Australia’s restrictive eligibility criterion for entering Parliament is out of touch with modern reality but, as long as it is the law of the land, it has to be enforced and be seen to be impartially enforced.
As someone with Canadian (Larissa Waters) and New Zealand (Scott Ludlam) citizenship, as well as Australian (three separate oaths in three different countries: does Her Majesty have a more loyal subject?), I believe the law barring an Australian citizen who has another nationality from entering Parliament is both anachronistic and absurd.
Section 44 of the Constitution excludes citizens of a foreign power from being eligible to be an MP or Senator. The world, and Australia’s demographics, have moved on since 1901 when just over three percent of Australians were born outside the Empire (which of course included the UK, Canada and New Zealand). As the latest census confirms, around half of contemporary Australians were either born overseas themselves or have one foreign-born parent, and in recent times China and India have been among the major sources of migrants.
In today’s globalised world, multiple identity is a fact of life for many people. In my case perhaps the fact of Hinduism having gazillions of deities makes it easier to align emotions to multiple national identities. But consider. Although I am no longer a citizen, I was born and grew up in India and all my siblings and numerous nephews and nieces are still there.
My wife is Australian with six-seven generations of Irish Australians among her ancestors. We spent two weeks last September driving around many of South Australia’s frontier towns. The churches and cemeteries of Wirrabara, Caltowie, Jamestown, Yatina, Yongala, Whyte Yarcowie etc. are deeply populated with memories of her ancestors.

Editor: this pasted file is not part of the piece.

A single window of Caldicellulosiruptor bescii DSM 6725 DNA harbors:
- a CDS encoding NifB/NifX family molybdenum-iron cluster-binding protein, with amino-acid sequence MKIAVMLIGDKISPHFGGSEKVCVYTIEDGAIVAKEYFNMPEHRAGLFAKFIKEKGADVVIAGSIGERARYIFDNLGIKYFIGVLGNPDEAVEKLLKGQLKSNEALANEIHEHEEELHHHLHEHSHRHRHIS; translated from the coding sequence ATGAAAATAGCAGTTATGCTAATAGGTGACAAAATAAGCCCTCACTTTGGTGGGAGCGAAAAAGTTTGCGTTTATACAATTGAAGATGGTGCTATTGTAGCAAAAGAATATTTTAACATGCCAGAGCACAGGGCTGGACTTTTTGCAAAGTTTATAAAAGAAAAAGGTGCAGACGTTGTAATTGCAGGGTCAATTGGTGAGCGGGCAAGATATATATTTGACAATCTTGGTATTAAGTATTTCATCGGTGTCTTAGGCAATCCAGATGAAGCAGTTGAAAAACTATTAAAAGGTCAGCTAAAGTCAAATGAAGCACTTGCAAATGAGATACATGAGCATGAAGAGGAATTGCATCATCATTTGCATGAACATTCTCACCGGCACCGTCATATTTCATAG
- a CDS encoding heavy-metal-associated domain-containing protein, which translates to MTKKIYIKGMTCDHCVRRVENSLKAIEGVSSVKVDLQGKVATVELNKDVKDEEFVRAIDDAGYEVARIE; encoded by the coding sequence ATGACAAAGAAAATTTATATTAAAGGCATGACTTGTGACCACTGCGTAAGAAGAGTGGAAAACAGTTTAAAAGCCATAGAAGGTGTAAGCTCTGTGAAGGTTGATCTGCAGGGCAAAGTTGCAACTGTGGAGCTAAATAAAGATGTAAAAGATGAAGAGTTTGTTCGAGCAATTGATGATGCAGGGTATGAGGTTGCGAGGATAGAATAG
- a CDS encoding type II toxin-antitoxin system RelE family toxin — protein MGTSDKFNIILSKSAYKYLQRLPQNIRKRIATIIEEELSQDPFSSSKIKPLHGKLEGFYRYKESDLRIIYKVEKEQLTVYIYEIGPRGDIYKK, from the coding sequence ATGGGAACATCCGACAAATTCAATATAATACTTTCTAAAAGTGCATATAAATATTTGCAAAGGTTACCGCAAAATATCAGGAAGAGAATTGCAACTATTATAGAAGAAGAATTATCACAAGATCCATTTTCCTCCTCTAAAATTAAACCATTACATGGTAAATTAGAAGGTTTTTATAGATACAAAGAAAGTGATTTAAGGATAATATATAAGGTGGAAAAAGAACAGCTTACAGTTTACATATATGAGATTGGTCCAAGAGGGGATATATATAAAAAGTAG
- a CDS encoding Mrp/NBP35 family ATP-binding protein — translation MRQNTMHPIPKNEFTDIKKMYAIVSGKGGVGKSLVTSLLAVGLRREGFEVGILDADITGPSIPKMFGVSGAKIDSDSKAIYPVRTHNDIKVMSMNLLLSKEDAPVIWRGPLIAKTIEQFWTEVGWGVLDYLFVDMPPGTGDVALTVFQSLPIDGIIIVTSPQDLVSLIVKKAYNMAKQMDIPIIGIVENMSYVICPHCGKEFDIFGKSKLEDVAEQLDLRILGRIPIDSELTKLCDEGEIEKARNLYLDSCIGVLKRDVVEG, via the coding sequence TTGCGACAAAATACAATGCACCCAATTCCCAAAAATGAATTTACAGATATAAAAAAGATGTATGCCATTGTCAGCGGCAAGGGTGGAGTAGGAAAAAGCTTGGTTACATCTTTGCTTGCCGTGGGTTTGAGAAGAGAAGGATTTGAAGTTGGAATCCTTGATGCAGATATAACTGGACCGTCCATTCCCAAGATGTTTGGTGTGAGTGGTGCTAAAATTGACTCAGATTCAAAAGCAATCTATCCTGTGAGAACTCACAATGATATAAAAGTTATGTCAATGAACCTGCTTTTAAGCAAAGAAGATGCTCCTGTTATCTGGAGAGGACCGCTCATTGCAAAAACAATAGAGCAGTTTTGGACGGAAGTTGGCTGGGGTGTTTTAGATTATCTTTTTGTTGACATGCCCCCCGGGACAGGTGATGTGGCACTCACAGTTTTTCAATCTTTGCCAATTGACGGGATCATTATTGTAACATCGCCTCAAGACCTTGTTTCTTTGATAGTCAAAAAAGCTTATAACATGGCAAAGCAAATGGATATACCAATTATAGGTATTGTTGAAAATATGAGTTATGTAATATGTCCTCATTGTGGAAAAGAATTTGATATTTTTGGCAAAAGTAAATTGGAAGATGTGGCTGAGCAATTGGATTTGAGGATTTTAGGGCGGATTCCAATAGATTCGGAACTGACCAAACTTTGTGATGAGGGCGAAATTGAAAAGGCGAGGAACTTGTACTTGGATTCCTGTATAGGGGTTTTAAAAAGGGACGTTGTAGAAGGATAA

We met, were married and had one son born in Canada. Before returning to the ANU in Canberra we spent another four years in Canada 2007–11. While our second son was born in Fiji (we truly are the confetti of the empire on which the sun never set), we moved almost immediately to New Zealand where we lived as a young family for 16 years and one son has stayed there.
On what basis should I feel – emotionally, sentimentally, intellectually – a foreigner in India, Canada, NZ, or Australia? Incidentally, additional citizenship is not a bar to going into parliament in Canada and NZ: you just have to be a citizen. Vox populi: let the voters choose is simple yet powerful.
That said, section 44 is the existing law. Those in charge of making laws have the least excuse for ignoring this, whether wilfully or unintentionally. The cases also show the present oversight system is grossly inadequate and the Australian Electoral Commission is not fit for this purpose.
As for the law being absurd, the first and most obvious point is: what does it say for our society that our head of state can be a foreign citizen but not an MP? That a Canadian and a Kiwi (or in the past a Brit) should be caught up in this eligibility trap only heightens the absurdity. Bearing in mind Australia’s status and constitutional link with the UK at the time section 44 was enacted, the citizen of any country whose head of state is the UK monarch should be entitled to contest for a seat in the House or the Senate. Given the formidable challenge of constitutional amendments in this country, perhaps the High Court could demonstrate some evolutionary creativity in interpreting the existing provision.